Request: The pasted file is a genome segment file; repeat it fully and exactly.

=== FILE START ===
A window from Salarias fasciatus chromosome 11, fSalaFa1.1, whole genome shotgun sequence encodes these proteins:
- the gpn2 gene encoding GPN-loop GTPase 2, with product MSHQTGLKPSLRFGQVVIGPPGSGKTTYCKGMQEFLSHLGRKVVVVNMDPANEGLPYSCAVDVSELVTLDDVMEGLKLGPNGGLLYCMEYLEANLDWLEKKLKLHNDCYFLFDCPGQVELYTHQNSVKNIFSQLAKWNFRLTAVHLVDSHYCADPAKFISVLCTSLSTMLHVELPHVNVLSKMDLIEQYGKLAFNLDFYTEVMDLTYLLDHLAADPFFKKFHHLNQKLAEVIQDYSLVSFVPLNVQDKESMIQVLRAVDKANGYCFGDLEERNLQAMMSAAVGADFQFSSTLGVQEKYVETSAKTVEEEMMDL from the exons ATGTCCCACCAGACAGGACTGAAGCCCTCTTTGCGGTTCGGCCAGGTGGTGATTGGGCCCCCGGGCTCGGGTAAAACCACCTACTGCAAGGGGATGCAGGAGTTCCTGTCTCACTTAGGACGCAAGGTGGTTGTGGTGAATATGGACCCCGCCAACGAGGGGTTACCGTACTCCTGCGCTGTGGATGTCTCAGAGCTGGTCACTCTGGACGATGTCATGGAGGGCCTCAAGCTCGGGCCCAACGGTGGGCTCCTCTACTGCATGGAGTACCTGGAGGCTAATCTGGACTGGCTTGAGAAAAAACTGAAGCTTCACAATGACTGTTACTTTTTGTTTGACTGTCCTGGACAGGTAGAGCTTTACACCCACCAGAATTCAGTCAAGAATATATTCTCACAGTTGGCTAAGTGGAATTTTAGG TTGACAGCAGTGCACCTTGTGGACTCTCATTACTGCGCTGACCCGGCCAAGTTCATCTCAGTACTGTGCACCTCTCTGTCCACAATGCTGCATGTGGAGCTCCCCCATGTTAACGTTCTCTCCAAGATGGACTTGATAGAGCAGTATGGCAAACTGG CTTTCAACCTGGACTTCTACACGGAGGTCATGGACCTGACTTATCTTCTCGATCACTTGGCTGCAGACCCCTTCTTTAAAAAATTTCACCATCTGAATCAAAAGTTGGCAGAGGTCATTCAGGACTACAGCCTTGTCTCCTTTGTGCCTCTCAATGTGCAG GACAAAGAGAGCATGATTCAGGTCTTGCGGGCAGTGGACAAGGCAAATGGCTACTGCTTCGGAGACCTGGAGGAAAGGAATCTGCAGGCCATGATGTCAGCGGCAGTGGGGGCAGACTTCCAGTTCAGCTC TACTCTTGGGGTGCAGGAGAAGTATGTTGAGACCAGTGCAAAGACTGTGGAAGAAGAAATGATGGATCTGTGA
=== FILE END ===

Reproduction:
A window from Salarias fasciatus chromosome 11, fSalaFa1.1, whole genome shotgun sequence encodes these proteins:
- the gpn2 gene encoding GPN-loop GTPase 2, with product MSHQTGLKPSLRFGQVVIGPPGSGKTTYCKGMQEFLSHLGRKVVVVNMDPANEGLPYSCAVDVSELVTLDDVMEGLKLGPNGGLLYCMEYLEANLDWLEKKLKLHNDCYFLFDCPGQVELYTHQNSVKNIFSQLAKWNFRLTAVHLVDSHYCADPAKFISVLCTSLSTMLHVELPHVNVLSKMDLIEQYGKLAFNLDFYTEVMDLTYLLDHLAADPFFKKFHHLNQKLAEVIQDYSLVSFVPLNVQDKESMIQVLRAVDKANGYCFGDLEERNLQAMMSAAVGADFQFSSTLGVQEKYVETSAKTVEEEMMDL from the exons ATGTCCCACCAGACAGGACTGAAGCCCTCTTTGCGGTTCGGCCAGGTGGTGATTGGGCCCCCGGGCTCGGGTAAAACCACCTACTGCAAGGGGATGCAGGAGTTCCTGTCTCACTTAGGACGCAAGGTGGTTGTGGTGAATATGGACCCCGCCAACGAGGGGTTACCGTACTCCTGCGCTGTGGATGTCTCAGAGCTGGTCACTCTGGACGATGTCATGGAGGGCCTCAAGCTCGGGCCCAACGGTGGGCTCCTCTACTGCATGGAGTACCTGGAGGCTAATCTGGACTGGCTTGAGAAAAAACTGAAGCTTCACAATGACTGTTACTTTTTGTTTGACTGTCCTGGACAGGTAGAGCTTTACACCCACCAGAATTCAGTCAAGAATATATTCTCACAGTTGGCTAAGTGGAATTTTAGG TTGACAGCAGTGCACCTTGTGGACTCTCATTACTGCGCTGACCCGGCCAAGTTCATCTCAGTACTGTGCACCTCTCTGTCCACAATGCTGCATGTGGAGCTCCCCCATGTTAACGTTCTCTCCAAGATGGACTTGATAGAGCAGTATGGCAAACTGG CTTTCAACCTGGACTTCTACACGGAGGTCATGGACCTGACTTATCTTCTCGATCACTTGGCTGCAGACCCCTTCTTTAAAAAATTTCACCATCTGAATCAAAAGTTGGCAGAGGTCATTCAGGACTACAGCCTTGTCTCCTTTGTGCCTCTCAATGTGCAG GACAAAGAGAGCATGATTCAGGTCTTGCGGGCAGTGGACAAGGCAAATGGCTACTGCTTCGGAGACCTGGAGGAAAGGAATCTGCAGGCCATGATGTCAGCGGCAGTGGGGGCAGACTTCCAGTTCAGCTC TACTCTTGGGGTGCAGGAGAAGTATGTTGAGACCAGTGCAAAGACTGTGGAAGAAGAAATGATGGATCTGTGA